All these races are tied together into one main single-player mode called world tour. You start the game with only one car class unlocked (the compacts), as well as just a couple of map locations available. As you race through assorted events, you'll eventually unlock more races, and then GP events, which (once beaten) will unlock more car classes. Crash events are kept separate from races, but you'll still need to play them to unlock certain cars. Between all the races and crash events, there are 175 to play through in total, and getting gold medals in all events is no quick exercise. It can be somewhat taxing trying to bust through the world tour mode in long stretches, as many of the race types and tracks repeat fairly regularly. But played in shorter, regular bursts, Burnout Legends can be a highly addictive single-player game. Plus, you've also got the multiplayer to jump into when the single-player becomes too much to deal with.
The multiplayer races are for up to six players via ad hoc wireless play (no online, unfortunately), and you can engage in races, road rage races, pursuit races, party crashes, and double impact mode, which is basically a two-player single-crash event. Game hosts can create single games or tournaments with up to five rounds. The multiplayer action is definitely best played with more than a couple of players, as the game is at its best with lots of cars competing with and frequently taking down one another. But certain modes, like pursuit or double impact, work just fine if you've only got a single friend around.
Legends also looks and sounds amazing. Part of what makes Burnout...well, Burnout, is its incredible sense of speed. And Legends doesn't disappoint on that front. The first few cars go fast, but not fast, so you might initially think that the PSP game got the short shrift. That notion will quickly traipse its way out of your head once you start unlocking the faster cars, as some of the higher-end vehicles go some kind of ridiculous fast. Sometimes this presents a problem, as due to the PSP's smaller screen, it can occasionally be hard to see oncoming traffic coming up on the horizon until it's too late. Thankfully, over time you'll start to get accustomed to the brief but noticeable signals the game gives when traffic is coming, like the glare of headlights or taillights, and that problem will essentially correct itself.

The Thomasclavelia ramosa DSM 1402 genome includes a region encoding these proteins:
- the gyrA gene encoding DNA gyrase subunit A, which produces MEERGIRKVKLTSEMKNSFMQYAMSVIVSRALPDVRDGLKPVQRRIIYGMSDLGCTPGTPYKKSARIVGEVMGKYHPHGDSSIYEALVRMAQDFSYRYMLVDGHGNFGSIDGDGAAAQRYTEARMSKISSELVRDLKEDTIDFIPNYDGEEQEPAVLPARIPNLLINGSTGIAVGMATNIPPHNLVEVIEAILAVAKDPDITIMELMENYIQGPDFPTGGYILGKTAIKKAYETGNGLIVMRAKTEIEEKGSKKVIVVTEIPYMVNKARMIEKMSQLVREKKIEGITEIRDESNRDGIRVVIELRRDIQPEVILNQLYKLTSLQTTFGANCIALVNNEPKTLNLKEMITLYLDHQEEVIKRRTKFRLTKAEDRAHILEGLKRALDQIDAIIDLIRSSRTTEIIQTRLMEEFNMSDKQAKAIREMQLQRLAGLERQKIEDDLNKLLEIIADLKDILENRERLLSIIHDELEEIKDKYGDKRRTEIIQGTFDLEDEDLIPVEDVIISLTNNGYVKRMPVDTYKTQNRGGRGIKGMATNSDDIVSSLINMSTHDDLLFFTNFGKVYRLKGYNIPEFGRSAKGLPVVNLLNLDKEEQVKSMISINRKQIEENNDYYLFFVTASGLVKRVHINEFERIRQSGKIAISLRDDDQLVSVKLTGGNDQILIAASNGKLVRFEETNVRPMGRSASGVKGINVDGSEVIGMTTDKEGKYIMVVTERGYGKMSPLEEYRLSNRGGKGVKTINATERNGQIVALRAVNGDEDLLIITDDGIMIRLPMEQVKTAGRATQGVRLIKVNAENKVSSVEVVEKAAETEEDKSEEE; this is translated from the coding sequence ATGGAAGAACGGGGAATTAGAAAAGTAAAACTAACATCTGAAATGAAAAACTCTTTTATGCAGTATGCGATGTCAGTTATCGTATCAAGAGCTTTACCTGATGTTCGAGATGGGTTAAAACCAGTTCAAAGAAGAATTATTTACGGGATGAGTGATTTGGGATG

It also bears mentioning that Legends maintains a brilliant frame rate pretty much all throughout, with noticeable drops only coming during extreme crashes with lots of smoke effects. There's one really annoying frame hitch that seems to occur when the soundtrack is switching songs, as the game will lock up for about a half-second. Fortunately, this momentary hitch never caused us to wreck or do anything stupid, but we certainly could have done without it.
Soundwise, the audio effects in Burnout Legends are top-notch. Cars whiz by with big whooshes of air, engines rev to peak pitches, and every wreck sounds absolutely brutal. The soundtrack is made up of the typical EA Trax fare, with plenty of hipster-type indie punk and rock bands like Finch, Goldfinger, OK Go, Junkie XL, The Dead 60s, and Yellowcard. There are 21 tracks in all, and though some are repeats from other recent EA games, pretty much every track fits with the vibe of the game at least reasonably well. Perhaps the best part of Burnout Legends' audio is actually an omission--namely, the obnoxious radio DJ, whose chatter was merely a detriment to Burnout 3's in-game experience.
All in all, Burnout Legends is pretty much exactly what you would want from a handheld Burnout game. The marriage of all the best aspects of the first three Burnouts into a single package makes for a deep, lasting game that also manages to be a consistently challenging and exciting endeavor pretty much the entire way through. While the PSP isn't exactly suffering from a dearth of quality racers, make no mistake about it: Burnout Legends is the best racer the PSP has to offer, and any PSP owner should definitely check it out.